The Asian Tiger Mosquito - America's Most Unwanted
Named for its distinctive white striped legs and body, Asian tiger (Aedes albopictus) mosquitoes are very aggressive daytime biters and feed on a number of hosts, including man, domestic and wild animals, and birds. More aggressive than its cousin the Yellow Fever mosquito (Aedes aegypti) the Asian tiger has a bite that results in considerably more irritation.
The Asian tiger can be found in shady areas where it rests in shrubs near the ground. However it is an opportunistic biter that will bite as often during broad daylight as it will at dusk. With a preference for humans over animals, this mosquito species typically approaches at ankle level, working its way up the body.
The Asian Tiger is native to Asia and it's believed the species spread to the Western Hemisphere as a result of the international tire trade. The U.S. imports millions of tires from Asia for re-manufacturing purposes, and it's likely that tires imported to Houston, Texas from Japan in 1985 brought this mosquito species to the United States where it has thrived.
Since first being reported in Texas, the Asian tiger has steadily invaded southern and southeastern states with officials now reporting its presence in more than 36 states, including Maryland and Virginia, as well as the District.
West Nile Virus Transmission Cycle
The Asian tiger is an efficient disease bearer, or 'vector' of over 30 arboviruses including Dengue fever, West Nile virus, Encephalitis, and Chikungunya. However, if one disease gave the Asian tiger its 'most unwanted' status in the U.S, it would be West Nile virus (WNV).
This serious, life-altering and even fatal disease is carried by birds and spread by infected mosquitoes. West Nile has killed hundreds of millions of birds and more than a thousand people in North America, with new outbreaks occurring each year. The first reported U.S. outbreak was in New York City in 1999, where an average of 2.6% of the population were infected. According to the CDC, 284 people died in 2002, making it the worst year for the virus. Ten years on, 2012 became the second worst year on record with a total number of 4,725 infections and 219 deaths.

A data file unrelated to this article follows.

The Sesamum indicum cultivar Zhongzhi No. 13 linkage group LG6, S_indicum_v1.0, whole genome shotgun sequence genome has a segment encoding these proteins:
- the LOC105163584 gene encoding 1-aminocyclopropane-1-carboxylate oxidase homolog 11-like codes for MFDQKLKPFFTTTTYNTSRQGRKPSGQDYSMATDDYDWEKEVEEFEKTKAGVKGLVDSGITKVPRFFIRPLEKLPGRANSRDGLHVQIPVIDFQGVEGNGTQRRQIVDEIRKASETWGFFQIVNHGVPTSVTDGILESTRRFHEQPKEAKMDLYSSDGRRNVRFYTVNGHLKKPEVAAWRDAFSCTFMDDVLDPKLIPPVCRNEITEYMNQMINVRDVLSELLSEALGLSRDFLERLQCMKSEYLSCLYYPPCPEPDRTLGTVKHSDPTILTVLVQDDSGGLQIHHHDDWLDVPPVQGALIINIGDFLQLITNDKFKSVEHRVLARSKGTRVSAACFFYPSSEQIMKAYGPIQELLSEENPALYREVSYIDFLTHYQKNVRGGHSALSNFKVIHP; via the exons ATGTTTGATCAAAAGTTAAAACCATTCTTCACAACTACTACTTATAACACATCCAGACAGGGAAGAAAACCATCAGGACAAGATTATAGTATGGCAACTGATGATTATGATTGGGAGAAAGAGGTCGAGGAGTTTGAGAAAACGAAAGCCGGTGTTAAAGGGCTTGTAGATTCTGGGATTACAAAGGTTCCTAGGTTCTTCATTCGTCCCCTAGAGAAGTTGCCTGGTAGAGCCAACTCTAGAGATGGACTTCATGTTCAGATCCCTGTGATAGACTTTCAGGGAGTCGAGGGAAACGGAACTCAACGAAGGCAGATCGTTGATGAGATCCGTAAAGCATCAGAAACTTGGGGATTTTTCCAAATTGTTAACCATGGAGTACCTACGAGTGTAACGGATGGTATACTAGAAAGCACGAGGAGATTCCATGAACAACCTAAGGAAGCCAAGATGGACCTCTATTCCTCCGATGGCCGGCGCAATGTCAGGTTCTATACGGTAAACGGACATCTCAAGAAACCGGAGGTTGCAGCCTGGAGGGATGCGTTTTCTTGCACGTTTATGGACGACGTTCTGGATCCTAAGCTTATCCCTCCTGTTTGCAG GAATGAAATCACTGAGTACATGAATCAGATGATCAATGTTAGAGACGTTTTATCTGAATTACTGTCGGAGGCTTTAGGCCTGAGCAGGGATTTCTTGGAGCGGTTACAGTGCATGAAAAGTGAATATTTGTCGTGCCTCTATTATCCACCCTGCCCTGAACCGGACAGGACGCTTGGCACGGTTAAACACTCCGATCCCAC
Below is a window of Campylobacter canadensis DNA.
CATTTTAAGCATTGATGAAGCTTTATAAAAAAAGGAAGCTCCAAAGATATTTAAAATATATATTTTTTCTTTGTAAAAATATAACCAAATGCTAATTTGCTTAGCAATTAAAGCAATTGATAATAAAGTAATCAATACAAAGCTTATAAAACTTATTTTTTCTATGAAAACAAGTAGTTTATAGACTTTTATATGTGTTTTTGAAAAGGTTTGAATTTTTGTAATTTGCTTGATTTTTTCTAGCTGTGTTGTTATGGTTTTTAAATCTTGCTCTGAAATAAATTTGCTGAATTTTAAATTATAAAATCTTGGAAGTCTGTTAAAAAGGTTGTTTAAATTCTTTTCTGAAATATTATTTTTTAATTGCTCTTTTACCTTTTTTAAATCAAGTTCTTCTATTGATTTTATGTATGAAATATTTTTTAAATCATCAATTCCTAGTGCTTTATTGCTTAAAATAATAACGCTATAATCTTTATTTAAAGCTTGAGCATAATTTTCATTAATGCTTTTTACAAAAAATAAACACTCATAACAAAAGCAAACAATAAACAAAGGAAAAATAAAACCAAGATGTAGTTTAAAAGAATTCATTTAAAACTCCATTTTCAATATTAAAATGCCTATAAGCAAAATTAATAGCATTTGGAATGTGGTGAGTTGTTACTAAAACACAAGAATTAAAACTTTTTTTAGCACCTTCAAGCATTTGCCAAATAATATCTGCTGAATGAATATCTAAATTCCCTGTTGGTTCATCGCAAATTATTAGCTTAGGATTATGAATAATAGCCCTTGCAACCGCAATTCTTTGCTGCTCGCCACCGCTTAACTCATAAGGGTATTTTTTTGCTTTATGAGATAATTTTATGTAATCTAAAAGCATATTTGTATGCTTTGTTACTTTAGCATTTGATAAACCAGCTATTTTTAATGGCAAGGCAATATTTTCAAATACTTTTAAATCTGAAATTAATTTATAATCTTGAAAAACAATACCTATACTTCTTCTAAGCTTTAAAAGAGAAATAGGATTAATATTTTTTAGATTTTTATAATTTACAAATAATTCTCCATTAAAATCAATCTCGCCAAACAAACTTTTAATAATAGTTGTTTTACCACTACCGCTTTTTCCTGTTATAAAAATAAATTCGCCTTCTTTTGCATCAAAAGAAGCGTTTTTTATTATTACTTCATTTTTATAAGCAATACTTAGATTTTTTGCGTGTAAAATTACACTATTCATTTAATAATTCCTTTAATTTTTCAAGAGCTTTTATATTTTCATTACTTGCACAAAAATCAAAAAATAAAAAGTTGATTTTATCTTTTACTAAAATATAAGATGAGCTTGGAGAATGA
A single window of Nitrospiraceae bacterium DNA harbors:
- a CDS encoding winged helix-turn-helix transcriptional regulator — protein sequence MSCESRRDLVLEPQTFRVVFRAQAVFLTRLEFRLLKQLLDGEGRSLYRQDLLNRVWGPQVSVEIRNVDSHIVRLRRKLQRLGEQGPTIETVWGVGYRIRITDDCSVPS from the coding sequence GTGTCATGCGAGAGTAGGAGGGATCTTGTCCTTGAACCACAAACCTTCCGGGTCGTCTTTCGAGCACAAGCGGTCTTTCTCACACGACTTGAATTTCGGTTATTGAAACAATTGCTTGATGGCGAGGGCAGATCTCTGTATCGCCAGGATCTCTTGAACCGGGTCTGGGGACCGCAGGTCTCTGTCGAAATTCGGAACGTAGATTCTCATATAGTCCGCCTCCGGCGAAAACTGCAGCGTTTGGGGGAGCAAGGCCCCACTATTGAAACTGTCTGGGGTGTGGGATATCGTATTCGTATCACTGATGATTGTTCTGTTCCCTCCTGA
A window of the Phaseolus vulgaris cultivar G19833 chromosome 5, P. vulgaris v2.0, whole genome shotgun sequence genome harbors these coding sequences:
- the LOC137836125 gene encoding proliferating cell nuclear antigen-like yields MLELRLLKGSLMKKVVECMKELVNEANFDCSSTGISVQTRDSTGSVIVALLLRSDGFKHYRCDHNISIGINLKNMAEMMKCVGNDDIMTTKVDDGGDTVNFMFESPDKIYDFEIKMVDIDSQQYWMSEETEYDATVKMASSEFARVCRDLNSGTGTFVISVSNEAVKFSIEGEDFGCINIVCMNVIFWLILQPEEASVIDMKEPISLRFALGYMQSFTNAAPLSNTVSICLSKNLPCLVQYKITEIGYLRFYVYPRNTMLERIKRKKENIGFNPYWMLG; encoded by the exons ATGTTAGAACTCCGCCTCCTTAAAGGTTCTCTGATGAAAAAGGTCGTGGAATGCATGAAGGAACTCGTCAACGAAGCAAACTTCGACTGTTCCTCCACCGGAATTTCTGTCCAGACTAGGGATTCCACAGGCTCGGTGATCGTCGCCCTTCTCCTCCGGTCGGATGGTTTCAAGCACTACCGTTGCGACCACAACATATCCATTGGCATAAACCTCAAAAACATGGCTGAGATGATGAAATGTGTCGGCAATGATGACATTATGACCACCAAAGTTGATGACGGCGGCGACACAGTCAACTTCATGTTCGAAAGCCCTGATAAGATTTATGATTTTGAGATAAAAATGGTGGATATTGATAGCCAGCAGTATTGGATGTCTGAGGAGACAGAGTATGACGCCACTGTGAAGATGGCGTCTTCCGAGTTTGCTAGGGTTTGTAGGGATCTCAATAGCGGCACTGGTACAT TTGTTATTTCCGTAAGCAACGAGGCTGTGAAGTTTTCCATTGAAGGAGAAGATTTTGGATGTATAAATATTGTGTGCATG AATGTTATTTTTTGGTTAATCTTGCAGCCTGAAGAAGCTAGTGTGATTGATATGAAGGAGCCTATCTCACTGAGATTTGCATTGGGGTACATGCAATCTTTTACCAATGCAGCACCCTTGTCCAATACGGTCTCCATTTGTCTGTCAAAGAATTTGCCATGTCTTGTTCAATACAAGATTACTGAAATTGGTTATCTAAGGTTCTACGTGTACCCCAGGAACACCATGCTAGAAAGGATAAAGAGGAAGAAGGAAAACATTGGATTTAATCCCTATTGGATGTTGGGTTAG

Unfortunately there is no way to protect against West Nile virus - there is no vaccine as yet. However Qiang Chen, a plant biologist at Arizona State University is currently researching ways of producing antibodies in lettuce and tobacco-related plants as a way of combating the virus.
The Centers for Disease Control (CDC) advise that preventing the bite is the best known protection, as this is typically how the virus is transmitted.
Protect Against The Bite
The Asian Tiger uses visual cues to select its target and is attracted to dark colors, especially black. Bite protection include the following precautions:
- Wear light colored clothing, long pants and shirts if possible and spray all over with an effective insect repellent before leaving the house.
- Use screens and mosquito netting to provide skeeter-free zones in and around the home
- Keep bushes trimmed, grass mown and gutters clear.
Eliminate Mosquito Breeding Sites
Deprive mosquitoes of their favorite places like standing water, which can become potential mosquito nurseries.
It doesn’t take much, an inch or two that has collected in a child’s toy, a tarp, flowerpot, or an old tire. Stagnant pools, birdbaths and fountains are another mosquito favorite.
Females lay their eggs every three days in standing water and they’re not particular where.
Chikungunya the next West Nile Virus